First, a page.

A foundation trust is in talks about combining a “bullet payment” from the Department of Health with its own surplus and charity funds to make a private finance initiative rebuild more affordable.

Alder Hey Children’s Foundation Trust in Liverpool has applied to the DH’s foundation trust financing facility for £40m of its £227m project, according to documents seen by HSJ. The trust would use £77m of its own cash and £11m raised by charity, with the rest coming from PFI.

The trust’s application documents to the FT financing facility – a committee within the DH advising on capital loans to foundations – suggested the department could apply a similar model to other trusts.

It said: “This more affordable PFI has been agreed with the DH and the [DH] private finance unit to be a model of investment for the future.”

Alder Hey’s application in November had originally anticipated paying £6m of the £40m DH loan back over 10 years. Monitor’s long term modelling showed the debt servicing could cause the trust to slip to a financial risk rating of two – the second highest risk of five categories – in 2016-17 and 2017-18.

DH documents, released under the Freedom of Information Act, show the trust is now asking to repay that part of the loan over 25 years to reduce its financial risk.

Recommending the plan for approval in December, a report to the FT financing facility board said: “This is a significant commitment but on the base case the trust maintains a rating of five throughout the period to 2018.”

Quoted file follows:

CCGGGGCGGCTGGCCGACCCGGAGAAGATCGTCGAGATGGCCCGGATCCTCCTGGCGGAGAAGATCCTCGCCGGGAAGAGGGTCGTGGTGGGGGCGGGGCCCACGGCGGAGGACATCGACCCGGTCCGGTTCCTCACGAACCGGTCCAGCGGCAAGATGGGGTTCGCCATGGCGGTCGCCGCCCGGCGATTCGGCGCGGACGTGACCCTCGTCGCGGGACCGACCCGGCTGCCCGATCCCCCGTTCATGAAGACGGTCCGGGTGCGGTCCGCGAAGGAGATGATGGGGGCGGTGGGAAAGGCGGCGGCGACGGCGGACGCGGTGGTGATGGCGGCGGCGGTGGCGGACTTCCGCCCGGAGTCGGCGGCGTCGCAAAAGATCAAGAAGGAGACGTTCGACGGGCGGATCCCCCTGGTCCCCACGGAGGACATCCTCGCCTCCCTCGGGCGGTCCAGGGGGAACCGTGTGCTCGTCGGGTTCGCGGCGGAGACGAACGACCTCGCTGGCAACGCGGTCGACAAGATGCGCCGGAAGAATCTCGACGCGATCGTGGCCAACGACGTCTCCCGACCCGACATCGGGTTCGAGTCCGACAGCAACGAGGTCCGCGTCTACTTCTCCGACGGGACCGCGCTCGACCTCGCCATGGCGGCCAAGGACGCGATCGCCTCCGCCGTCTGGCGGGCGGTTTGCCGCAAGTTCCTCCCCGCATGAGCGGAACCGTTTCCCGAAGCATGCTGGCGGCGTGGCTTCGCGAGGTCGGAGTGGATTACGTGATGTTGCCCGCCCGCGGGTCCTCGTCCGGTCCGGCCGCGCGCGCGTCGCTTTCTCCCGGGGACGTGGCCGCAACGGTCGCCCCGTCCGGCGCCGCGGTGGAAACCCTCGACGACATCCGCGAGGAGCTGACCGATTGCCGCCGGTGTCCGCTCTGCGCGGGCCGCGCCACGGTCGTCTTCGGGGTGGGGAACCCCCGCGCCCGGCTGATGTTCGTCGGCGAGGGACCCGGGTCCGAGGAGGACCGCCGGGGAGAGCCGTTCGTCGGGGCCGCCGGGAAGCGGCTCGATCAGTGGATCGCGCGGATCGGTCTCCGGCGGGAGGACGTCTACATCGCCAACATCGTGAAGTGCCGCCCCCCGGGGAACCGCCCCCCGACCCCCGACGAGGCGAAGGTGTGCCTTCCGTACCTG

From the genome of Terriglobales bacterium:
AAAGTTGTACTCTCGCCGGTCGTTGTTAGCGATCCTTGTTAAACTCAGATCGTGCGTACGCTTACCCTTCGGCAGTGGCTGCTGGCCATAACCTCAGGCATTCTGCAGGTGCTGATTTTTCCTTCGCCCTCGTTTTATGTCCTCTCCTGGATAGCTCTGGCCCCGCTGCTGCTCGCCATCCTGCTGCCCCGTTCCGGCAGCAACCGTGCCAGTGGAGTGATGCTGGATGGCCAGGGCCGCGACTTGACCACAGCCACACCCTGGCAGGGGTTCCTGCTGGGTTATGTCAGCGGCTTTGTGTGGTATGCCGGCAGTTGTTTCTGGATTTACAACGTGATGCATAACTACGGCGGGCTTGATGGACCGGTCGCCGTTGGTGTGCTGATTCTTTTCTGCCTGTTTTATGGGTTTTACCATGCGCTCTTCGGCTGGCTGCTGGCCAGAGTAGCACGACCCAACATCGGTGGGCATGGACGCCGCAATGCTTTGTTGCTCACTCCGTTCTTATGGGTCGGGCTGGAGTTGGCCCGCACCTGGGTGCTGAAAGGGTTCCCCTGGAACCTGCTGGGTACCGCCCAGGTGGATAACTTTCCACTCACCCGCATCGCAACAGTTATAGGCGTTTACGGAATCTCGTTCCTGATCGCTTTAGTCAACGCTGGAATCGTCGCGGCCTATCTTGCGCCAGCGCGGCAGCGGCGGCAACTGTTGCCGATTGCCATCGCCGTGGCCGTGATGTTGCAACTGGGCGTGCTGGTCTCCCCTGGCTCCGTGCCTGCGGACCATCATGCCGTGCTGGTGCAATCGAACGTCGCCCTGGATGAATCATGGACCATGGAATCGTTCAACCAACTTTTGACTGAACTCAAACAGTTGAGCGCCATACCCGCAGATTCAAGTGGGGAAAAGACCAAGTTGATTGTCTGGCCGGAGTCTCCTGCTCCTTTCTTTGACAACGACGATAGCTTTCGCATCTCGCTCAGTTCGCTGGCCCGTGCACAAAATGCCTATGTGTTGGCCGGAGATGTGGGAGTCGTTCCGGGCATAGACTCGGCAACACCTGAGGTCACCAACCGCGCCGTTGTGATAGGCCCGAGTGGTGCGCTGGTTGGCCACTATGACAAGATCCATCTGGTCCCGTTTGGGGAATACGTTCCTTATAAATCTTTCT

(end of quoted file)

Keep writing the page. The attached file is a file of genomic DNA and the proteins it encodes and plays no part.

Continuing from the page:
The DH element of the money would cover equipment and refurbishment, while the PFI element covered a large-scale rebuild of the trust’s estate, much of which dates from before 1948.

Alder Hey’s unique use of PFI to cover less than half of the total value of the project illustrates the difficulty trusts face getting funding for mid-scale capital projects.

Healthcare Financial Management Association spokesman Chris Calkin said: “I suspect increasing numbers of financial strategies will seek to address major capital investment by a mix of funding. Of course, not every trust has the same access to charitable funds as Alder Hey.

The news comes after HSJ revealed that Northumbria Healthcare Foundation Trust and Northumberland County Council were in talks about the latter buying out the hospital’s PFI debt.

The council would apply to the Public Works Loan Board and make the investment in return for a commitment to protect existing NHS services and invest in new ones.

The Foundation Trust Network said it was “keen to support the development of a more plural investment market” for trusts to invest in capital projects.

The December papers from the financing facility showed foundation trusts asking for larger amounts in loans and an increased number of mental health trust applicants.

Hertfordshire Partnership applied for £38.7m, South Staffordshire and Shropshire Healthcare £30m and North Essex Partnership £12m. Guy’s and St Thomas’ in London, which has a turnover of around £1bn, has applications lodged for £160m in loans.